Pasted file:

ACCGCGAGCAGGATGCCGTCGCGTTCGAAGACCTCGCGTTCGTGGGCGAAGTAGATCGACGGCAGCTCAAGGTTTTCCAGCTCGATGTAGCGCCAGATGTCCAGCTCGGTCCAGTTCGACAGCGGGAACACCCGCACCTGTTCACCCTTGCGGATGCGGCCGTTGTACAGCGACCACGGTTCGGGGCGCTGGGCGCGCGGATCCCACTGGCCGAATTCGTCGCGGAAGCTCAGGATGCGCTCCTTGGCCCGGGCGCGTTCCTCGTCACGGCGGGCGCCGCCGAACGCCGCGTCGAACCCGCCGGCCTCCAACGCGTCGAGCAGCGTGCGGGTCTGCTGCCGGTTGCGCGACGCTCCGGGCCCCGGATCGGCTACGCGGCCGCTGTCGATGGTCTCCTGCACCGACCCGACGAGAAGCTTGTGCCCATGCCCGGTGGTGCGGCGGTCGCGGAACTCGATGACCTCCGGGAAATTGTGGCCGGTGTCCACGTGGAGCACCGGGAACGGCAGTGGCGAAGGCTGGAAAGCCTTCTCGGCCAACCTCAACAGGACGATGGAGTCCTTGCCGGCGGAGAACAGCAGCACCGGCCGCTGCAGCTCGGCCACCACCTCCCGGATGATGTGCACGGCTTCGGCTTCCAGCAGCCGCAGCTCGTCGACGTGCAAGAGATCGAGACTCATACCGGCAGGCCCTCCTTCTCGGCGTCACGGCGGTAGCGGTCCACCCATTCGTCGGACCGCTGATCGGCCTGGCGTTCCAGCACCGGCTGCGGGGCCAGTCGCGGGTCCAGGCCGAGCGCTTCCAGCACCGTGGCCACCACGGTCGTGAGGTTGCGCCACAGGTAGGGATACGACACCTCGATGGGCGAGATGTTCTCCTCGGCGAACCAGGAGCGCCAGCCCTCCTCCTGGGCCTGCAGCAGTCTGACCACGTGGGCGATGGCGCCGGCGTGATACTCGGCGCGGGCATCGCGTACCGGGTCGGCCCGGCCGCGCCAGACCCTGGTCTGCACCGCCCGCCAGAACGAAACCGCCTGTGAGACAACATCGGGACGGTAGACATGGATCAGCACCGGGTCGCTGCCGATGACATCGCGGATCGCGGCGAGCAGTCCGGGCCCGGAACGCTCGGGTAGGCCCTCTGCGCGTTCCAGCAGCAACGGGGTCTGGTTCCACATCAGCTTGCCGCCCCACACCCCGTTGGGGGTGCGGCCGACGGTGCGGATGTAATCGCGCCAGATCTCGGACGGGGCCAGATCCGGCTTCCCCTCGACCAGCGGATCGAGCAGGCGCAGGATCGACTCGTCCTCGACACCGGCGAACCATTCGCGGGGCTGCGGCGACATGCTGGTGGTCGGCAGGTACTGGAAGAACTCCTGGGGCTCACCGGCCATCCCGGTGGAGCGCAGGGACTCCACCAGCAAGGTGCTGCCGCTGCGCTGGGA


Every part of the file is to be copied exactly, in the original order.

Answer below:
ACCGCGAGCAGGATGCCGTCGCGTTCGAAGACCTCGCGTTCGTGGGCGAAGTAGATCGACGGCAGCTCAAGGTTTTCCAGCTCGATGTAGCGCCAGATGTCCAGCTCGGTCCAGTTCGACAGCGGGAACACCCGCACCTGTTCACCCTTGCGGATGCGGCCGTTGTACAGCGACCACGGTTCGGGGCGCTGGGCGCGCGGATCCCACTGGCCGAATTCGTCGCGGAAGCTCAGGATGCGCTCCTTGGCCCGGGCGCGTTCCTCGTCACGGCGGGCGCCGCCGAACGCCGCGTCGAACCCGCCGGCCTCCAACGCGTCGAGCAGCGTGCGGGTCTGCTGCCGGTTGCGCGACGCTCCGGGCCCCGGATCGGCTACGCGGCCGCTGTCGATGGTCTCCTGCACCGACCCGACGAGAAGCTTGTGCCCATGCCCGGTGGTGCGGCGGTCGCGGAACTCGATGACCTCCGGGAAATTGTGGCCGGTGTCCACGTGGAGCACCGGGAACGGCAGTGGCGAAGGCTGGAAAGCCTTCTCGGCCAACCTCAACAGGACGATGGAGTCCTTGCCGGCGGAGAACAGCAGCACCGGCCGCTGCAGCTCGGCCACCACCTCCCGGATGATGTGCACGGCTTCGGCTTCCAGCAGCCGCAGCTCGTCGACGTGCAAGAGATCGAGACTCATACCGGCAGGCCCTCCTTCTCGGCGTCACGGCGGTAGCGGTCCACCCATTCGTCGGACCGCTGATCGGCCTGGCGTTCCAGCACCGGCTGCGGGGCCAGTCGCGGGTCCAGGCCGAGCGCTTCCAGCACCGTGGCCACCACGGTCGTGAGGTTGCGCCACAGGTAGGGATACGACACCTCGATGGGCGAGATGTTCTCCTCGGCGAACCAGGAGCGCCAGCCCTCCTCCTGGGCCTGCAGCAGTCTGACCACGTGGGCGATGGCGCCGGCGTGATACTCGGCGCGGGCATCGCGTACCGGGTCGGCCCGGCCGCGCCAGACCCTGGTCTGCACCGCCCGCCAGAACGAAACCGCCTGTGAGACAACATCGGGACGGTAGACATGGATCAGCACCGGGTCGCTGCCGATGACATCGCGGATCGCGGCGAGCAGTCCGGGCCCGGAACGCTCGGGTAGGCCCTCTGCGCGTTCCAGCAGCAACGGGGTCTGGTTCCACATCAGCTTGCCGCCCCACACCCCGTTGGGGGTGCGGCCGACGGTGCGGATGTAATCGCGCCAGATCTCGGACGGGGCCAGATCCGGCTTCCCCTCGACCAGCGGATCGAGCAGGCGCAGGATCGACTCGTCCTCGACACCGGCGAACCATTCGCGGGGCTGCGGCGACATGCTGGTGGTCGGCAGGTACTGGAAGAACTCCTGGGGCTCACCGGCCATCCCGGTGGAGCGCAGGGACTCCACCAGCAAGGTGCTGCCGCTGCGCTGGGA